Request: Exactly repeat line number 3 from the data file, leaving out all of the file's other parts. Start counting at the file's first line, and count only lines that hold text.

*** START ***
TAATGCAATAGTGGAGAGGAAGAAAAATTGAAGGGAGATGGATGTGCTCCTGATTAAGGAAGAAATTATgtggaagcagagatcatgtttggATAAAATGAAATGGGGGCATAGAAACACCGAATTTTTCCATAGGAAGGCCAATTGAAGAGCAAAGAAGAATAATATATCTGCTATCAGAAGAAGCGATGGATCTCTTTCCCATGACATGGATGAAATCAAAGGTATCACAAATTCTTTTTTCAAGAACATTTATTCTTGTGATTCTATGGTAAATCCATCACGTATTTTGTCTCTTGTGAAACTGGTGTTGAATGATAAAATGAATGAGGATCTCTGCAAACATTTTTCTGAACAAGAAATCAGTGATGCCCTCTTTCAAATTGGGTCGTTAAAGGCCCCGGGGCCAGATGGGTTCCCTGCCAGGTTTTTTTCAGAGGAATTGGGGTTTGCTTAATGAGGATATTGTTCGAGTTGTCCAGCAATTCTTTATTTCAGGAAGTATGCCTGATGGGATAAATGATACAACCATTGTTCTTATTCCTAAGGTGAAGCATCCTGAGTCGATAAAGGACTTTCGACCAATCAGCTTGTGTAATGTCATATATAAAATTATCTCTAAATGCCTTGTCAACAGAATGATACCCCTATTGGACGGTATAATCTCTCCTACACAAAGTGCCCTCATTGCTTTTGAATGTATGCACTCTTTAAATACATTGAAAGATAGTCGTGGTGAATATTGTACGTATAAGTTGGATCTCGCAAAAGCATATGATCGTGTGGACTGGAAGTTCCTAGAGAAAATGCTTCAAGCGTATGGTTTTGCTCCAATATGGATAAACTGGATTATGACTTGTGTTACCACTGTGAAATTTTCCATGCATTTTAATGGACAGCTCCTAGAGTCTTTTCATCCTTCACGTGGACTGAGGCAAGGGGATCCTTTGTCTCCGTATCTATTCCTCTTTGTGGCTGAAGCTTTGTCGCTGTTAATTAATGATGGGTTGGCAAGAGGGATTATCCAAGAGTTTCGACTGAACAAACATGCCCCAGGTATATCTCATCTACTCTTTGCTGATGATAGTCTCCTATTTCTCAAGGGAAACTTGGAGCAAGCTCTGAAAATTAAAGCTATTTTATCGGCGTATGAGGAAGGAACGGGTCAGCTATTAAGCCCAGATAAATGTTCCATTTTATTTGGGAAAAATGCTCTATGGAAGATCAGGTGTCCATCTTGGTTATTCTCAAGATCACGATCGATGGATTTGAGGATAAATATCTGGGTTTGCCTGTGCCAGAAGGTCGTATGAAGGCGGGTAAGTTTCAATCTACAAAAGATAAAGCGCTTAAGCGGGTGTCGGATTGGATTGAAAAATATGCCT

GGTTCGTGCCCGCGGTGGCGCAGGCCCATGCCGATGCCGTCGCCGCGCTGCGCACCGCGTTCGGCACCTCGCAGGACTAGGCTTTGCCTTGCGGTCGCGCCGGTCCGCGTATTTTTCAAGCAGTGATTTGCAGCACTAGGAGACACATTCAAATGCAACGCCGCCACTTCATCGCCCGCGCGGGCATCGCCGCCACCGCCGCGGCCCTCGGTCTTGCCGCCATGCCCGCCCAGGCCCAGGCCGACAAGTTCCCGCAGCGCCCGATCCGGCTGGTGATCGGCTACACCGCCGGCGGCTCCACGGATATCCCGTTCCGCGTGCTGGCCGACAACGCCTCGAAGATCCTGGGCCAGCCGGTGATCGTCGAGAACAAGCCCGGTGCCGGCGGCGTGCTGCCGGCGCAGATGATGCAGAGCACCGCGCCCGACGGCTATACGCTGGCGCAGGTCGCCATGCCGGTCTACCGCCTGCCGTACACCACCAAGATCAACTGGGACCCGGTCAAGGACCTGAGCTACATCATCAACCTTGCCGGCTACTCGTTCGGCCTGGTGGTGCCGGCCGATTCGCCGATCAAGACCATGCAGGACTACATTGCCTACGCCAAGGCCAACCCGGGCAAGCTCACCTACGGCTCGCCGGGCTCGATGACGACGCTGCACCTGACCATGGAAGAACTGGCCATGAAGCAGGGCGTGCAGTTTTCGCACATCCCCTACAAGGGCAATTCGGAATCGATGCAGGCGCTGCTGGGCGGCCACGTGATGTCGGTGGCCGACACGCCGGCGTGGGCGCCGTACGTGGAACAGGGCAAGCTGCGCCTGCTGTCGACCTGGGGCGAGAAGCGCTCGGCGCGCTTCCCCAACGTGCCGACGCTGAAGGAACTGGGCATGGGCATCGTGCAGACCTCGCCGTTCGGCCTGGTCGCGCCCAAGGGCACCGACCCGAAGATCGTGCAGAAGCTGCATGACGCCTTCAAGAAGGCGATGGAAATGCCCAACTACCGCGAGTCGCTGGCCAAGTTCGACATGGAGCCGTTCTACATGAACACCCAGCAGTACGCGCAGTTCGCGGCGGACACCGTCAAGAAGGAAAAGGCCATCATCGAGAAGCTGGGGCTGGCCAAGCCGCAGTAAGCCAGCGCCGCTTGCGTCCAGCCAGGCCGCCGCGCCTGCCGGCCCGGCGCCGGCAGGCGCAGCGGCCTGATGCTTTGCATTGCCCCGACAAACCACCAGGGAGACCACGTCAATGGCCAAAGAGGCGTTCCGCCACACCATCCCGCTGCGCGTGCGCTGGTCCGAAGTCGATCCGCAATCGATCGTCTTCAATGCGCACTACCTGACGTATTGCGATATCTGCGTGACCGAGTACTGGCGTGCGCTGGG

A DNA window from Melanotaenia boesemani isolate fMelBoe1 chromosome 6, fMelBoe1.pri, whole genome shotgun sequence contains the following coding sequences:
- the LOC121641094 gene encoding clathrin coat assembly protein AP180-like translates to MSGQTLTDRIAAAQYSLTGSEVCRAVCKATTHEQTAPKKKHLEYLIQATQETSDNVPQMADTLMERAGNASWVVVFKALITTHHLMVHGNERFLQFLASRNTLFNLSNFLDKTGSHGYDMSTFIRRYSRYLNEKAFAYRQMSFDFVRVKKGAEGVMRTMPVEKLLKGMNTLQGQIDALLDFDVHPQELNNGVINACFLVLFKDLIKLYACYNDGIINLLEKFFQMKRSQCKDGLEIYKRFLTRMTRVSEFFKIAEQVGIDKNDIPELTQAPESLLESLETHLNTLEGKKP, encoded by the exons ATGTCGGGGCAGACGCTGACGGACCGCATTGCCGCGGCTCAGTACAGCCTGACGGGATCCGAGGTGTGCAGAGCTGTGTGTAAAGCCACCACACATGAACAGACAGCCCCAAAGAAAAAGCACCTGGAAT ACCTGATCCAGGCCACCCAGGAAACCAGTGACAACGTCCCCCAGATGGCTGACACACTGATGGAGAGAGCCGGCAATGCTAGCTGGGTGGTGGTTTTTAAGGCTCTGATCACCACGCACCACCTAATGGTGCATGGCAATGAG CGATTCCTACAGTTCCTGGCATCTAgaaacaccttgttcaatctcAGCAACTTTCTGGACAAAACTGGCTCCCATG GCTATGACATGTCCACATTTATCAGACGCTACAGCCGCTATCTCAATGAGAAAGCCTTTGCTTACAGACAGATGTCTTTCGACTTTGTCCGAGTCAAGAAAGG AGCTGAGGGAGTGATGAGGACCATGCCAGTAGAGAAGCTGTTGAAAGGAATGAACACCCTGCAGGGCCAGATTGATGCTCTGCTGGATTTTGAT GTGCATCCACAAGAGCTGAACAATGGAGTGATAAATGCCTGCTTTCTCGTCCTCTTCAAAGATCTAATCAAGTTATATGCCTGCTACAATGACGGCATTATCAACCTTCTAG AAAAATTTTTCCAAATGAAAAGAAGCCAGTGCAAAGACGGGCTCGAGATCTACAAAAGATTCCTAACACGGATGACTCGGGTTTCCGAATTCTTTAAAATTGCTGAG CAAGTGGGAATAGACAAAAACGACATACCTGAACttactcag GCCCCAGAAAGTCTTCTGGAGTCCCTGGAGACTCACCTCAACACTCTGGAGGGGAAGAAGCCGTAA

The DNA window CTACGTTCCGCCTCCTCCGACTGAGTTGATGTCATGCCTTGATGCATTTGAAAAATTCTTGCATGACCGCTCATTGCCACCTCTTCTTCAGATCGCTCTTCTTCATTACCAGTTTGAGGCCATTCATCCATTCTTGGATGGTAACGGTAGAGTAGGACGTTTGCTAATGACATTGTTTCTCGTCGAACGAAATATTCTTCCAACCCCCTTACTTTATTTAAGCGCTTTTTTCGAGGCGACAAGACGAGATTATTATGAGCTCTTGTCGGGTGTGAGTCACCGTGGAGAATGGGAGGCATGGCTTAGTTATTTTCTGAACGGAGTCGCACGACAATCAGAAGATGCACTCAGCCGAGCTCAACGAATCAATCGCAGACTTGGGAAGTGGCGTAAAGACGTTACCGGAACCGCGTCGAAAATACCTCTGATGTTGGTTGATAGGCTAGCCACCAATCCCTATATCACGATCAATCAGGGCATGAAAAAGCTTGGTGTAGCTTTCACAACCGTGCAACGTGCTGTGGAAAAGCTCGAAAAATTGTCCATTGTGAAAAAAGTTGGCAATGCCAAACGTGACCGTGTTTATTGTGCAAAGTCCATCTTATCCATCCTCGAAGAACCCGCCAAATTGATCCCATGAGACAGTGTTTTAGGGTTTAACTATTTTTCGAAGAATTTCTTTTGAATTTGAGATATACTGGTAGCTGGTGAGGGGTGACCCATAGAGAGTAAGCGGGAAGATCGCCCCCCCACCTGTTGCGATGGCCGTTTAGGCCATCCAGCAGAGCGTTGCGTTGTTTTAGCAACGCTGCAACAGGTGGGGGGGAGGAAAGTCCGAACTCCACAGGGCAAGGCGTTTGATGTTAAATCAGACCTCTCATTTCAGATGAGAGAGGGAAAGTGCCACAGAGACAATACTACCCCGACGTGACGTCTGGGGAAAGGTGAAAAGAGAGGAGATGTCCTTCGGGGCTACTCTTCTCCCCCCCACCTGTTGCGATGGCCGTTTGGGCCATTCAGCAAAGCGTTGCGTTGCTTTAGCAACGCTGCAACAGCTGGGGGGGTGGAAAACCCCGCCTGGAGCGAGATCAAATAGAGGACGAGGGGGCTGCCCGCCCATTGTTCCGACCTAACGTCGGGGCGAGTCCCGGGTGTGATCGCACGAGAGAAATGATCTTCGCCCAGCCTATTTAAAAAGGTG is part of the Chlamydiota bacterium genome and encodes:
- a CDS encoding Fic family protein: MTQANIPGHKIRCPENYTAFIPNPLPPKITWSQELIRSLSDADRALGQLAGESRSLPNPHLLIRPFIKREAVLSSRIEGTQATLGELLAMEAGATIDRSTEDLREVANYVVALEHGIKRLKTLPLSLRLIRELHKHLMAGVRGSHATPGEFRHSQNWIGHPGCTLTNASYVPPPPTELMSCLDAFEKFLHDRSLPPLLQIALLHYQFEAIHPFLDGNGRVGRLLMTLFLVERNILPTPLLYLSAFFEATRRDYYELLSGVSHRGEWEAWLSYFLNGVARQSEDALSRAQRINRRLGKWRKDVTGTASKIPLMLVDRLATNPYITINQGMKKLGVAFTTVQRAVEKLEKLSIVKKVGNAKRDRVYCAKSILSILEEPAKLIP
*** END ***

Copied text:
A DNA window from Melanotaenia boesemani isolate fMelBoe1 chromosome 6, fMelBoe1.pri, whole genome shotgun sequence contains the following coding sequences: